Below are NAR survey results showing how the government shutdown is slowing or killing homebuyer deals.
The first one (buyer decided not to buy) is less relevant to me since those aren’t actually deals yet. But the third one (closing delay due to IRS income verification) is critical.
Besides some exceptions outside the core of federal consumer protection regs, most lenders won’t fund mortgages (for compliance and risk reasons) until the IRS has verified borrower tax filing data. The shutdown is a monkey wrench jamming this giant part of our economic machinery.
How big is the problem?
The latest MBA stats show total 2018 mortgage originations at $1.643 trillion, of which $1.185 trillion are home purchase loans and $458 billion are refinance loans.
OK fine, refinances can wait out the shutdown. It’s a huge inconvenience, and there are real costs at stake—borrowers will have to pay for rate lock extension fees (and won’t forget that at the voting booth).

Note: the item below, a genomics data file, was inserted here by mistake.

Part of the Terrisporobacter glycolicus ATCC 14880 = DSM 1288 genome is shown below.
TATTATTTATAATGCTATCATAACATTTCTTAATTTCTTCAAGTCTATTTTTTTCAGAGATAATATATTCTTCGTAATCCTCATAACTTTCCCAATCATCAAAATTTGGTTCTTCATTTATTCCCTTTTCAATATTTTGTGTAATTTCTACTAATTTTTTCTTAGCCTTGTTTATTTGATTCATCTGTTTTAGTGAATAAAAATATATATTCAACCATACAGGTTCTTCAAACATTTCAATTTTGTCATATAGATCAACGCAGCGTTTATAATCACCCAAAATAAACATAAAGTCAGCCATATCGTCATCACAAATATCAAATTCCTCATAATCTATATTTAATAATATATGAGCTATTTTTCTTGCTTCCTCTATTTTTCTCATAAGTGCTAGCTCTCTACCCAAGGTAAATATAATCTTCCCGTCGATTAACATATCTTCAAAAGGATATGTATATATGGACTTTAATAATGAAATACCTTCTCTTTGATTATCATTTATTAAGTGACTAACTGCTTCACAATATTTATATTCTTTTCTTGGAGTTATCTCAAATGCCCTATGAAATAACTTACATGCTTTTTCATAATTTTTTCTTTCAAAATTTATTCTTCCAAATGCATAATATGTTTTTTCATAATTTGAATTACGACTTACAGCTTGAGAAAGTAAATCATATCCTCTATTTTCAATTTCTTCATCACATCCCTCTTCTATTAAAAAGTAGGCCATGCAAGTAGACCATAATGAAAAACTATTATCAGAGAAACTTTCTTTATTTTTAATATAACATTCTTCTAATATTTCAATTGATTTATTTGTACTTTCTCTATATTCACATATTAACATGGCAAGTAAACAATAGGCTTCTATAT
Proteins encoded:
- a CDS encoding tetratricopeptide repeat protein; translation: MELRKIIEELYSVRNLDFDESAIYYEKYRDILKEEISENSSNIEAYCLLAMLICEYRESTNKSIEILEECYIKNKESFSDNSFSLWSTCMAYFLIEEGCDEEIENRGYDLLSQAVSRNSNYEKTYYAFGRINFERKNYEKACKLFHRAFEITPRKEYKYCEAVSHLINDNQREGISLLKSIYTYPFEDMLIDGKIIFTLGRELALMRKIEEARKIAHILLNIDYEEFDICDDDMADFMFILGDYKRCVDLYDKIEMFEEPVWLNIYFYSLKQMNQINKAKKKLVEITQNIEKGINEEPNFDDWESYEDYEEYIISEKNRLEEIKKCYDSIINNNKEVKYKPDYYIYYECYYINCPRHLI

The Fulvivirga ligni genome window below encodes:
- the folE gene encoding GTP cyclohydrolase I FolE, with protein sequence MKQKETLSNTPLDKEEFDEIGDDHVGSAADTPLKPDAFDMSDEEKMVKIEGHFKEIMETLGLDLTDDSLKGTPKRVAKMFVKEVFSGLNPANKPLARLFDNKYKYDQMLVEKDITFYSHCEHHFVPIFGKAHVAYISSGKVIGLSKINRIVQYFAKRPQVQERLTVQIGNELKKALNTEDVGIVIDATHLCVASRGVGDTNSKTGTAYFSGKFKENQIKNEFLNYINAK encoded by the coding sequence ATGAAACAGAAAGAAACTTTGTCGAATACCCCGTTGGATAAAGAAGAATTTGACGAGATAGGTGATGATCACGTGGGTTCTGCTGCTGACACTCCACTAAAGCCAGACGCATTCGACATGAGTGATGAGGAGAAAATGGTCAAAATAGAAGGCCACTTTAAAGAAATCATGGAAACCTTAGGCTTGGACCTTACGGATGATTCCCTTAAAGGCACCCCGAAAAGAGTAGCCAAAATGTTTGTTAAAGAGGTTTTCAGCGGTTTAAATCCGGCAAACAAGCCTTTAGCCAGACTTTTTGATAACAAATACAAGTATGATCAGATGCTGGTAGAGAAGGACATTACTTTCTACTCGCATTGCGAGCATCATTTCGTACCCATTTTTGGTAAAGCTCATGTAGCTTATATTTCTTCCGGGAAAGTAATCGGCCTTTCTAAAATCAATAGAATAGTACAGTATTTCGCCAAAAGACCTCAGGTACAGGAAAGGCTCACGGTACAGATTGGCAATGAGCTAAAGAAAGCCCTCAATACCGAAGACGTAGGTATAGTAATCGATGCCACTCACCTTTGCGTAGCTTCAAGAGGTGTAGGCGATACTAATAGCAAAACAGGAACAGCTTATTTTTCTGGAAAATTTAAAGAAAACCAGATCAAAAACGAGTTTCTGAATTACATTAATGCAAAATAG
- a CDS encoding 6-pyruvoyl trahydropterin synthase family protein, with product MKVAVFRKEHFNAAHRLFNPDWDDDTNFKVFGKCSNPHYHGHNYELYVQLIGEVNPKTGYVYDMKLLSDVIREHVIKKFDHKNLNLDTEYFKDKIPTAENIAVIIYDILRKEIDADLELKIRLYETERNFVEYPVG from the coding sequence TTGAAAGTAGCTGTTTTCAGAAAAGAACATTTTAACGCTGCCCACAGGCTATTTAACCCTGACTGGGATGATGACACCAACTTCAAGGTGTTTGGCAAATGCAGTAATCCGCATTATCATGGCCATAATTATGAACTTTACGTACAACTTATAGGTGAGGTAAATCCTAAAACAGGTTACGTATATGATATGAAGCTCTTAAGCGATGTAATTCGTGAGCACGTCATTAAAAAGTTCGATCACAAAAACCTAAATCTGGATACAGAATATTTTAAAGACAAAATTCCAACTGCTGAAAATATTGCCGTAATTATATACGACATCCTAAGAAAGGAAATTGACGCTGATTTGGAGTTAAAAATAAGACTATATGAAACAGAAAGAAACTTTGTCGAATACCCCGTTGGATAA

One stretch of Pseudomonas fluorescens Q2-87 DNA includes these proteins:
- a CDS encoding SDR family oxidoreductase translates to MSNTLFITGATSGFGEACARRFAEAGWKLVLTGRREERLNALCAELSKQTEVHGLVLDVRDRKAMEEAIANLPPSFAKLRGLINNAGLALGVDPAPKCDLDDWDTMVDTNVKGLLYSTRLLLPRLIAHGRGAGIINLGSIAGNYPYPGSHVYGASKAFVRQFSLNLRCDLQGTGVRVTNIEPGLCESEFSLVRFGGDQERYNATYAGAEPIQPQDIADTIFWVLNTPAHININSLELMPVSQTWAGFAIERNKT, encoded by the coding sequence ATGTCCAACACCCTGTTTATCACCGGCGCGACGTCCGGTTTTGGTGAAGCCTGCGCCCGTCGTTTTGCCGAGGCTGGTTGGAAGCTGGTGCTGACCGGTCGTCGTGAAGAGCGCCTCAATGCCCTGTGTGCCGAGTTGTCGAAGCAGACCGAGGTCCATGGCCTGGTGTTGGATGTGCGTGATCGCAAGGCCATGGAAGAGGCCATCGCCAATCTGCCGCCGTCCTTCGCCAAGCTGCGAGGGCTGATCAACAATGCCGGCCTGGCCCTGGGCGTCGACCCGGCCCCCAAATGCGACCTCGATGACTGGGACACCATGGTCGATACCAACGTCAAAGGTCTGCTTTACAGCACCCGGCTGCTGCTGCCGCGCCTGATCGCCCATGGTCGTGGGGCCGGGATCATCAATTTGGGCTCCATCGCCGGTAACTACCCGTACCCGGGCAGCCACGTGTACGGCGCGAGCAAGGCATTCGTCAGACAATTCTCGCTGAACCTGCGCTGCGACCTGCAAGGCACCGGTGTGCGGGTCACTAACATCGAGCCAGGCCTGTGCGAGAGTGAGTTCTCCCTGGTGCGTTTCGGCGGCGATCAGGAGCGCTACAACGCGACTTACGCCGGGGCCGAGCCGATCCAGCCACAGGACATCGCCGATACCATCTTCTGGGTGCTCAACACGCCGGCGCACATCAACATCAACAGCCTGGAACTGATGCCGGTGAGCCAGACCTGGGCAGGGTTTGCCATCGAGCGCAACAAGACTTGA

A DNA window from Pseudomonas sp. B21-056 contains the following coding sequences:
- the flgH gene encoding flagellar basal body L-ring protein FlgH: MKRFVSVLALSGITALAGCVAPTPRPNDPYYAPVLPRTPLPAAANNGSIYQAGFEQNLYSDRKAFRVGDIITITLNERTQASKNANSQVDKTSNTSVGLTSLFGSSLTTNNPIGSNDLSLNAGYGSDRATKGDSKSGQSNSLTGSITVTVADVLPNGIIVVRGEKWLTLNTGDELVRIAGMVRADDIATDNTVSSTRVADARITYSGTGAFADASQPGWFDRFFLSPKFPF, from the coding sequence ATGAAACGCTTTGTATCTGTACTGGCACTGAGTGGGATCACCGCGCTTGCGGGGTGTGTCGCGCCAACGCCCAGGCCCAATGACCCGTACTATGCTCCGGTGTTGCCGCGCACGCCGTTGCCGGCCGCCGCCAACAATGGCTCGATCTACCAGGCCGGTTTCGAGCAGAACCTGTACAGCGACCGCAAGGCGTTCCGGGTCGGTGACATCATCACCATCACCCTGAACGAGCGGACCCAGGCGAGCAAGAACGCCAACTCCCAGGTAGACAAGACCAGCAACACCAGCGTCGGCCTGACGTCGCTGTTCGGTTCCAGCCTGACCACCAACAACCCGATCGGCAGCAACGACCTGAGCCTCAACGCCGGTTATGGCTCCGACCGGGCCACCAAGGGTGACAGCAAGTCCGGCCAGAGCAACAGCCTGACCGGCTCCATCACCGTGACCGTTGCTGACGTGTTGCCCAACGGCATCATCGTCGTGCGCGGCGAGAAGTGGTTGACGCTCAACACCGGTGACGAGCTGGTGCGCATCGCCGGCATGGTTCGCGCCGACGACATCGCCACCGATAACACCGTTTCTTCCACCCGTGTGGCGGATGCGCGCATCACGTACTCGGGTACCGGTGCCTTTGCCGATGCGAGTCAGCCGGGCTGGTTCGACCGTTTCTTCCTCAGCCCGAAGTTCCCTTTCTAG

But on the homebuyer side, there’s about 14,192 home purchase mortgages per day that need IRS transcript verification.*
That’s a sh!tload of loans, and that volume alone is enough to disrupt the housing market if this goes on too long. And actual total IRS volume is higher—about 80,000 per day— because of refis and many other reasons IRS transcripts must be verified.
The good news here is that last week, MBA chief Bob Broeksmit was able to break through to Treasury and help them understand how many homebuyers are actually impacted by this seemingly menial loan approval task. Because of this, IRS folks who process tax filing transcripts have been coming back to work.
So hopefully this loosens the monkey wrench and the gears speed up.
There are many other homebuying areas impacted by the shutdown, but this is perhaps the most pervasive across most loan types.
NAR link below has details on other impacted areas. And thanks to Bob and the MBA for understanding the consumer impact here.
*Here’s how I calculate that estimate: Divide MBA’s $1.185 trillion in purchase originations by 12 months: $98.75 billion in U.S. mortgages per month. Assume 10% down payment on NAR’s median existing home price of $257,700, so the average loan is $231,930. Divide $98.75 billion by $231,930, and you get 425,775 loans per month. Divide that by 30 days, and it’s 14,192 per day.